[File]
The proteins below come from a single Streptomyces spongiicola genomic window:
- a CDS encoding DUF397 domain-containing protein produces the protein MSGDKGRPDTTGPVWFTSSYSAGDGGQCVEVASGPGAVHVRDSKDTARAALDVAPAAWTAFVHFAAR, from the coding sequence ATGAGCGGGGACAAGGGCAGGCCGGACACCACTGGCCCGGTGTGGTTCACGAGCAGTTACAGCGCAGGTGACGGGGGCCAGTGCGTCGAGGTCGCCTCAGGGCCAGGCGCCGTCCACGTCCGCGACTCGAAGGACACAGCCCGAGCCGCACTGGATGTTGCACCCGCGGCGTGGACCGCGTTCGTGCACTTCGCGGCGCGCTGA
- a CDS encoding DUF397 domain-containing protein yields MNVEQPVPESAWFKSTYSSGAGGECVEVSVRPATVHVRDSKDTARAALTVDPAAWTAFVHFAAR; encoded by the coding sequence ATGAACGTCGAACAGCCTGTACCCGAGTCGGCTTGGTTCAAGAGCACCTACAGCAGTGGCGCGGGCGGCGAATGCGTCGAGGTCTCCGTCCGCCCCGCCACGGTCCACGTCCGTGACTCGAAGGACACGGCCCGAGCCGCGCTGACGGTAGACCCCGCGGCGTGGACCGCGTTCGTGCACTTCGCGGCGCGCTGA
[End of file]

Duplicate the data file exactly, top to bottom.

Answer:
The proteins below come from a single Streptomyces spongiicola genomic window:
- a CDS encoding DUF397 domain-containing protein produces the protein MSGDKGRPDTTGPVWFTSSYSAGDGGQCVEVASGPGAVHVRDSKDTARAALDVAPAAWTAFVHFAAR, from the coding sequence ATGAGCGGGGACAAGGGCAGGCCGGACACCACTGGCCCGGTGTGGTTCACGAGCAGTTACAGCGCAGGTGACGGGGGCCAGTGCGTCGAGGTCGCCTCAGGGCCAGGCGCCGTCCACGTCCGCGACTCGAAGGACACAGCCCGAGCCGCACTGGATGTTGCACCCGCGGCGTGGACCGCGTTCGTGCACTTCGCGGCGCGCTGA
- a CDS encoding DUF397 domain-containing protein yields MNVEQPVPESAWFKSTYSSGAGGECVEVSVRPATVHVRDSKDTARAALTVDPAAWTAFVHFAAR; encoded by the coding sequence ATGAACGTCGAACAGCCTGTACCCGAGTCGGCTTGGTTCAAGAGCACCTACAGCAGTGGCGCGGGCGGCGAATGCGTCGAGGTCTCCGTCCGCCCCGCCACGGTCCACGTCCGTGACTCGAAGGACACGGCCCGAGCCGCGCTGACGGTAGACCCCGCGGCGTGGACCGCGTTCGTGCACTTCGCGGCGCGCTGA